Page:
Quick Note: When determining your home loan eligibility, all additional costs, including GST, maintenance charges, and one-time payments (except stamp duty and registration fees), are included in the property’s value. Additionally, you can avail up to 90% bank finance based on the property’s latest evaluated value.
Finansh Alert: Be Careful! Offers promising ‘100% Home Financing’ often come with misleading interest rates, hidden fees and tricky terms.
Understanding Interest Rates
Interest rates are crucial; they are the heartbeat of your home loan. They determine how much you will end up paying back to the bank over time. Home loans in India are primarily of two types: Fixed Rate Home Loan and Floating Rate Home Loan.
Fixed Rates: Your monthly EMI stays the same, offering you some predictability, however at the expense of higher initial interest rates.
Floating Rates: The interest rate can vary based on market conditions. While this may lead to savings, it also introduces an element of uncertainty. For instance, a rate hike by the RBI could increase the interest you pay and vice-versa.
Let’s have a side-by-side comparison of the two:
|Initial Interest Rate
|Generally 0.5-1% Higher
|Lower than Fixed Rates
|Affected by Market Conditions
|Directly and Immediately
|Charged by Most Banks
Can you predict trends of Interest Rate movements in floating rate loans?
Guessing where interest rates will go is like trying to say if it will definitely rain at 4 PM tomorrow. There are many things to consider, and even then, you can’t be 100% sure. Interest Rate movement is influenced by multiple factors such as global economic conditions, inflation, and government policies. However, being aware of these indicators can offer some foresight.
Contrary to common misconceptions, floating rates have often proved beneficial in the long run, resulting in savings for home buyers.
Also, note that the most suitable interest rate for you may not necessarily be the lowest advertised one.
How do you compare Home Loan Interest Rates?
When you look at home loan interest rates, you’ll see they’re a sum of three main parts. First, there’s a benchmark rate, usually the Repo Rate set by the Reserve Bank of India (RBI). This rate is straightforward, transparent and easy to understand.
Second, there’s the Credit Risk Premium, influenced by your credit score and other factors of your financial profile. Banks only change this rate if your credit score drops.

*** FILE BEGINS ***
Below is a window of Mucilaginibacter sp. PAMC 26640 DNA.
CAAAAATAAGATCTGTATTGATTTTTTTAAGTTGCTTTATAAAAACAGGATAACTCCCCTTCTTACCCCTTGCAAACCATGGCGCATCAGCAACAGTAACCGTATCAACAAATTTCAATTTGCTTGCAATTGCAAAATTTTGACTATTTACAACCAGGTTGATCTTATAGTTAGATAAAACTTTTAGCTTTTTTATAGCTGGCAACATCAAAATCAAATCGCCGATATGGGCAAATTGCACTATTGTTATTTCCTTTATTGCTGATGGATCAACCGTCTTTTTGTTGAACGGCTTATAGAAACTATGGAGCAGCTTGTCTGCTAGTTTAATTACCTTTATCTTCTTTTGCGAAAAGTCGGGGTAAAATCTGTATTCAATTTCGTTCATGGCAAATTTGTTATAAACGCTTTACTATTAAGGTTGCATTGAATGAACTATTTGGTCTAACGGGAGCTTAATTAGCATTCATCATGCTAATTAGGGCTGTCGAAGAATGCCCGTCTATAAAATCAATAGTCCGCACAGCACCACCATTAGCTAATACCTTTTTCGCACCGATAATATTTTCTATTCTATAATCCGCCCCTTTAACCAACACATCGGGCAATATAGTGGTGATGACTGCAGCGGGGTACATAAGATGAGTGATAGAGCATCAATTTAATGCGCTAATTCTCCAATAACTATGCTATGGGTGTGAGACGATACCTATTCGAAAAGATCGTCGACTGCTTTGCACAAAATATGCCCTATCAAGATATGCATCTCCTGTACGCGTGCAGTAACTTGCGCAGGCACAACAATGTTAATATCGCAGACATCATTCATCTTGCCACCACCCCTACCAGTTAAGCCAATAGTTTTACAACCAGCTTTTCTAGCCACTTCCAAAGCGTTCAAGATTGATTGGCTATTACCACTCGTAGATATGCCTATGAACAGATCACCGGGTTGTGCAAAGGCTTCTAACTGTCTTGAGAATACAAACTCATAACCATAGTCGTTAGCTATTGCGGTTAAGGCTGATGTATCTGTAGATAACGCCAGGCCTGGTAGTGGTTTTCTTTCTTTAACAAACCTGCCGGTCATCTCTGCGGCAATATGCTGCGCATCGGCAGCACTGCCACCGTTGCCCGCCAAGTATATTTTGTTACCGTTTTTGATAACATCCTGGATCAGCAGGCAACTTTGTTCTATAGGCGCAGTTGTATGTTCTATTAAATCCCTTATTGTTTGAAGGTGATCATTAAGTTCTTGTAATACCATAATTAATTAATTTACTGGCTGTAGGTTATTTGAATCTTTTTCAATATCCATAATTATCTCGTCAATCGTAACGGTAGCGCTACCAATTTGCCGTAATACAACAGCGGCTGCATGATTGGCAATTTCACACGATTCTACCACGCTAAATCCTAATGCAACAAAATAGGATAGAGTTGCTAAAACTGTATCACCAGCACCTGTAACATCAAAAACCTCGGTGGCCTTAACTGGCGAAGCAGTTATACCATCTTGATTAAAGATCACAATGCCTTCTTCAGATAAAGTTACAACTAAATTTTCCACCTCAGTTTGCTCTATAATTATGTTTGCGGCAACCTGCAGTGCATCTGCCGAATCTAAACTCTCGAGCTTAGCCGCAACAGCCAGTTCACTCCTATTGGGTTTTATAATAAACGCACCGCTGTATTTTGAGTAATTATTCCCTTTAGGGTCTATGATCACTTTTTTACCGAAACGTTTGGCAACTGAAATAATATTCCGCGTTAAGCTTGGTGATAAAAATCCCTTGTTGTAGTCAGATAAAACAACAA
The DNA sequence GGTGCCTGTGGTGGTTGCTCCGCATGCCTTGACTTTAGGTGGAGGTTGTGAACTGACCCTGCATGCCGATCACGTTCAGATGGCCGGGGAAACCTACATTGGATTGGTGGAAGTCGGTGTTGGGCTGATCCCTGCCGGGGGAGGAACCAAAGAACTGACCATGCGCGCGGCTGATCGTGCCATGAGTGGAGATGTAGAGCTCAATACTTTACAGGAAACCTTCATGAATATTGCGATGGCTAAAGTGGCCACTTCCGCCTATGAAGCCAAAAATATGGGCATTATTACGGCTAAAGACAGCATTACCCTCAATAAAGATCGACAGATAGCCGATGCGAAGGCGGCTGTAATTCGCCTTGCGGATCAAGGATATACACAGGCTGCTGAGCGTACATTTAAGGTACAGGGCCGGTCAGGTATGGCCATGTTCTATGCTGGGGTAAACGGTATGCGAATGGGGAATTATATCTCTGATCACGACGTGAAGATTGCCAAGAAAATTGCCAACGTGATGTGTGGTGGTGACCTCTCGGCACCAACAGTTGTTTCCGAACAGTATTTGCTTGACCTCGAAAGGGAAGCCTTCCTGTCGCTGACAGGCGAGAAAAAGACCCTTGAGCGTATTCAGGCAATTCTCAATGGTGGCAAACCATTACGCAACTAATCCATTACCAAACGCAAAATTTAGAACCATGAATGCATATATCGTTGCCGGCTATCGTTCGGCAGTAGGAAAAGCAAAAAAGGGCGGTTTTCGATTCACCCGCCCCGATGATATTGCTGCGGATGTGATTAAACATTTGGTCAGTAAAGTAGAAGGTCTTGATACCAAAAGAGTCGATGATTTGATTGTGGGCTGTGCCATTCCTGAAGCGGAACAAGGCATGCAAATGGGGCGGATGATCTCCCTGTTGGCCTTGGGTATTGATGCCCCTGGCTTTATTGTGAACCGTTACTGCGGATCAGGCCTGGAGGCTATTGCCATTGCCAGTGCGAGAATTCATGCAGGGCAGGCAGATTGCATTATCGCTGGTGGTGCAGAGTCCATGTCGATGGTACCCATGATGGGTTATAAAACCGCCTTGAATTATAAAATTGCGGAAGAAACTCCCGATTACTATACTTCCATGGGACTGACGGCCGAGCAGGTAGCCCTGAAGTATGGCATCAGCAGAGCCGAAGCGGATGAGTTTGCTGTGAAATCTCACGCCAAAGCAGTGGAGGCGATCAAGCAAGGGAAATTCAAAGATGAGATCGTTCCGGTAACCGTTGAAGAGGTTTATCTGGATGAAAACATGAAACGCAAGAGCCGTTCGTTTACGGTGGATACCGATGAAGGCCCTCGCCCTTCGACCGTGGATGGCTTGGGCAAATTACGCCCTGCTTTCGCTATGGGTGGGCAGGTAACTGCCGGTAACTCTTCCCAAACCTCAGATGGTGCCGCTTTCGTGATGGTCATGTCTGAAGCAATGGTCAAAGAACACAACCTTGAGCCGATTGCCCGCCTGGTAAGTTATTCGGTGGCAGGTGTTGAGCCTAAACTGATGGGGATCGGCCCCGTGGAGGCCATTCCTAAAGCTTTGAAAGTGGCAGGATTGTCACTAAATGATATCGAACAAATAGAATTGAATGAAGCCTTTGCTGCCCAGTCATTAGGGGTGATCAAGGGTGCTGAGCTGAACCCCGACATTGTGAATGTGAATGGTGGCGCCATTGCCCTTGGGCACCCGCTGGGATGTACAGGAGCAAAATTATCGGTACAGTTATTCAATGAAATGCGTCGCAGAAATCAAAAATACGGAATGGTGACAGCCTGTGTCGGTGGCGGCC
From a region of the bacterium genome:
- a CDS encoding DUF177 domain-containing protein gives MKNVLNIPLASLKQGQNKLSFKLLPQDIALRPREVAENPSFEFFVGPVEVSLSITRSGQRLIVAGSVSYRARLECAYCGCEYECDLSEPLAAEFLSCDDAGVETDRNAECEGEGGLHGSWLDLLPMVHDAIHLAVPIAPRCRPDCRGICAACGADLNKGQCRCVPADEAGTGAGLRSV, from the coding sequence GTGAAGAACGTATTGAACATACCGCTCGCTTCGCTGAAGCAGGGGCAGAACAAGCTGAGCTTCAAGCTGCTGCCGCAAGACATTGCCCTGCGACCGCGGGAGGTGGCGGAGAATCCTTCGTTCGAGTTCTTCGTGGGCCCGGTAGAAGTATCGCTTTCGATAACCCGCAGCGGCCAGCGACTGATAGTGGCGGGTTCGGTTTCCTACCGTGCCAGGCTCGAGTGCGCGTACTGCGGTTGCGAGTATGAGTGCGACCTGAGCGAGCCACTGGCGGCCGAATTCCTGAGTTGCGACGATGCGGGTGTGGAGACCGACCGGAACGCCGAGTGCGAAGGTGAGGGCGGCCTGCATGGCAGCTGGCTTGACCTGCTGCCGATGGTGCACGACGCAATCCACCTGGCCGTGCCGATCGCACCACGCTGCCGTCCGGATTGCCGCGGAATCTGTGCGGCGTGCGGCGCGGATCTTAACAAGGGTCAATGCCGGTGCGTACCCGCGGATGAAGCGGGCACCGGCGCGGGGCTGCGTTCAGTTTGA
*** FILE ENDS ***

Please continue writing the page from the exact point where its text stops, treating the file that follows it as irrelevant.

The third part is where it gets tricky: this is known as Business Strategy Pricing (BSP), which can either be a premium or a discount. Initially, the BSP might make a bank’s home loan offer appear very appealing by allowing for a low initial interest rate.
But here’s the catch: a bank can adjust the BSP at its own discretion, based on its internal policies. This means that a loan that starts off with low interest today could become much more expensive in just a year or two. It’s a crucial detail to keep in mind when comparing home loan options, as it can have a significant impact on the total amount you end up paying.
Pro Tip: Even if you have a home loan with a “fixed” interest rate, the bank can still change it every 2 to 5 years. This is because of something called a ‘reset clause’. So, it’s never fully under your control.
Understanding EMI: The Magic behind Numbers
The EMI, or Equated Monthly Instalment, represents your monthly financial commitment to your lender.
So, what goes into this critical figure?
Your EMI consists of two components: the principal and the interest. In the early stages of your loan, most of your EMI covers the interest, but as you make more payments, the principal starts to claim a larger share. This is called amortization. Let’s understand Amortization with an example:
Example: Let’s say you’ve borrowed ₹25 lakhs at an interest rate of 8% for 15 years. Your EMI would be approximately ₹23,891. Initially, a large part of this EMI goes towards paying off the interest, but as time progresses, a larger portion starts reducing the principal amount.